As the title of my blog implies, my primary bread and butter has been that of Biometrics. This is something that I have worked with for a long period of time, in fact, since the horrible days of 9/11. I remember that day very well, and if fact, I was supposed to head out on that day of all things to a Biometrics conference in DC. But of course, that never took place.
Biometric Technology, especially that of Facial Recognition, received worldwide attention that it would be the next Savior in terms of security. The stocks of some of the biggest Facial Recognition vendors shot up, and VCs were pumping money into them like it was the late 90’s. But quickly, this technology did not live up to its hype, and thus like the .com era, it too had its major bust.
It suffered from numerous flaws, such as not being able to confirm the identity of an individual at a far distance, and also not being able to recognize an individual under different environmental conditions. To get a lot more detail about Facial Recognition, see this page on my website:
Well since those days, Facial Recognition has come a long, long way. For instance, it can now scan the faces of people at far distances, and is widely deployed in international airports. Another big application for it has also been in its usage in CCTV cameras. After an image of an individual is taken, the Facial Recognition system then compares it against and analyzes it against a set of databases that is made available by law enforcement.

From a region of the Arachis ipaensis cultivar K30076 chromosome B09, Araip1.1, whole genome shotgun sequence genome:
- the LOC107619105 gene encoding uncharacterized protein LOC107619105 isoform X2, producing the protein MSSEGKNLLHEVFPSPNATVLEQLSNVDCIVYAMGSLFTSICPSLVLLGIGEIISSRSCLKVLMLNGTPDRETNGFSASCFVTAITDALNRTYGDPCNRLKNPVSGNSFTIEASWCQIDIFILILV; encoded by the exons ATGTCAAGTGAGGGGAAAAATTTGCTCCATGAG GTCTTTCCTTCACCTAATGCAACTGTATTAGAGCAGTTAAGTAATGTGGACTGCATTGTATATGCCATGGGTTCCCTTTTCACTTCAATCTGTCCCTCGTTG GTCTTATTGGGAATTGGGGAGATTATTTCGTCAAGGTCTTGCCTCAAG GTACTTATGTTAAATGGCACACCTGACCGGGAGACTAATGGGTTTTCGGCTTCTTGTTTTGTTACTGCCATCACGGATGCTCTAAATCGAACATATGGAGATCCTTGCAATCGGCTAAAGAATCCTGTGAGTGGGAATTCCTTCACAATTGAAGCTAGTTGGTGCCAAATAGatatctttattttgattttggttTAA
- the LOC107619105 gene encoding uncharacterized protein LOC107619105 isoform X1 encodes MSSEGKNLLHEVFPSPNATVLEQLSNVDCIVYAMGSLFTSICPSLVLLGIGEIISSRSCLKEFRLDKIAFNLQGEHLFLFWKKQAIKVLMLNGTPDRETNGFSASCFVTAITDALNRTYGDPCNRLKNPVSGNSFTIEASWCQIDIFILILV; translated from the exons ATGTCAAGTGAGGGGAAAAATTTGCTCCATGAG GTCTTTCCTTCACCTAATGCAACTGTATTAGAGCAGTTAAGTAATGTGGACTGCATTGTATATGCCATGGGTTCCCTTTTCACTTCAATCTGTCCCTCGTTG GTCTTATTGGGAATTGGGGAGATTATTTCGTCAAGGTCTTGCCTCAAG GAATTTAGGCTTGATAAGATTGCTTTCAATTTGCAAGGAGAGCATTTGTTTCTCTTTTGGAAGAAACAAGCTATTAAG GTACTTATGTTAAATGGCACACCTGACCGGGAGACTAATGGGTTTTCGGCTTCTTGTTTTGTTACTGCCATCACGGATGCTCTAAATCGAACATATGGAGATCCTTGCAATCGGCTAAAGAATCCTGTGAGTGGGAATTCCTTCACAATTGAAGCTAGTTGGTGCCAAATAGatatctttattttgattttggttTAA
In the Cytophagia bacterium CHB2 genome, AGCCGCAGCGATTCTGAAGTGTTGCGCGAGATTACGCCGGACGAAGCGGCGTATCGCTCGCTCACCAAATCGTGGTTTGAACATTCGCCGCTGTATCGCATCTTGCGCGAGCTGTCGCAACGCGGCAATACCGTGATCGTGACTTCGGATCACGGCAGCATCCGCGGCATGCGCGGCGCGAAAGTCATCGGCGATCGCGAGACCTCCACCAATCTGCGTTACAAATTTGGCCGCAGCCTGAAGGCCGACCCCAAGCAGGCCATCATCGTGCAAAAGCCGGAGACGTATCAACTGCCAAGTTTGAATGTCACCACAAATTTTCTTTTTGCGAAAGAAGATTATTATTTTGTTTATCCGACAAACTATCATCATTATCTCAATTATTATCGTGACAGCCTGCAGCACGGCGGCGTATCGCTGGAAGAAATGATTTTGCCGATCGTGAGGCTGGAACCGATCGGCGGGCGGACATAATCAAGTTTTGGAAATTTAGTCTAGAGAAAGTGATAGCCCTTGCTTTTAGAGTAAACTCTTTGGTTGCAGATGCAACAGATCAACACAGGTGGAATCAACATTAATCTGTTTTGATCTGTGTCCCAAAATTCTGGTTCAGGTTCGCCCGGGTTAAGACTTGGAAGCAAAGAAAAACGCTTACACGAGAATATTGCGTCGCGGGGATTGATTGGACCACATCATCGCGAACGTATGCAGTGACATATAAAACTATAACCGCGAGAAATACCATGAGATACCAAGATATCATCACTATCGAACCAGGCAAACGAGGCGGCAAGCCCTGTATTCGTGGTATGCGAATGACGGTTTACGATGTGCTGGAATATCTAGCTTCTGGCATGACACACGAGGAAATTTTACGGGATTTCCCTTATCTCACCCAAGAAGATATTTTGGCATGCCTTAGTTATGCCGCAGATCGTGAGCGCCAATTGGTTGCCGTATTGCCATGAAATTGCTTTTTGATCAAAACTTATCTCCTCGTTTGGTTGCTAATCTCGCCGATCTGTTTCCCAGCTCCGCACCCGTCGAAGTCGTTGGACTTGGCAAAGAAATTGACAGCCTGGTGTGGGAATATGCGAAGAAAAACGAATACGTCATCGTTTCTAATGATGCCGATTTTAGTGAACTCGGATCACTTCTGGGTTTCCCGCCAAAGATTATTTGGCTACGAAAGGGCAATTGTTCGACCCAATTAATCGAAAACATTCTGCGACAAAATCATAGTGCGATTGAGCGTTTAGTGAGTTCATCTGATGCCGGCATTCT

So, speaking of which . . . Facial Recognition actually got huge allocades this morning in a news headline that I came across. On June 28, there was a mass shooting at the at the offices of newspaper publisher Capital Gazette Communications in Annapolis. The police caught a suspect, but faced some huge obstacles when they apprehended him: The man had no identification, he wouldn’t speak to investigators, and a fingerprint database wasn’t producing results.
So, the next step was to run his mug shot through a Facial Recognition database. Voila, within minutes, law enforcement was able to confirm his identity, and thus, from there, were able to work backwards from the crime scene to find more evidence and to see if there were others involved as well. So yes, well done and bravo to the law enforcement officials involved, hopefully this suspect will be brought to justice soon.
But, now here is the flip side of all this: Despite this great success story and the technological achievements that Facial Recognition has made, it suffers from a serious which will most likely forever plague it:
The violation of privacy rights and civil liberties amongst US citizens and others whom live in this country. Apparently, the state of Maryland has been suffering from intense criticism from privacy advocates and civil rights groups who say they could be used to covertly monitor innocent people or reinforce racial profiling.
Now, I am going to present both sides of this, first starting with the privacy rights advocates against Facial Recognition: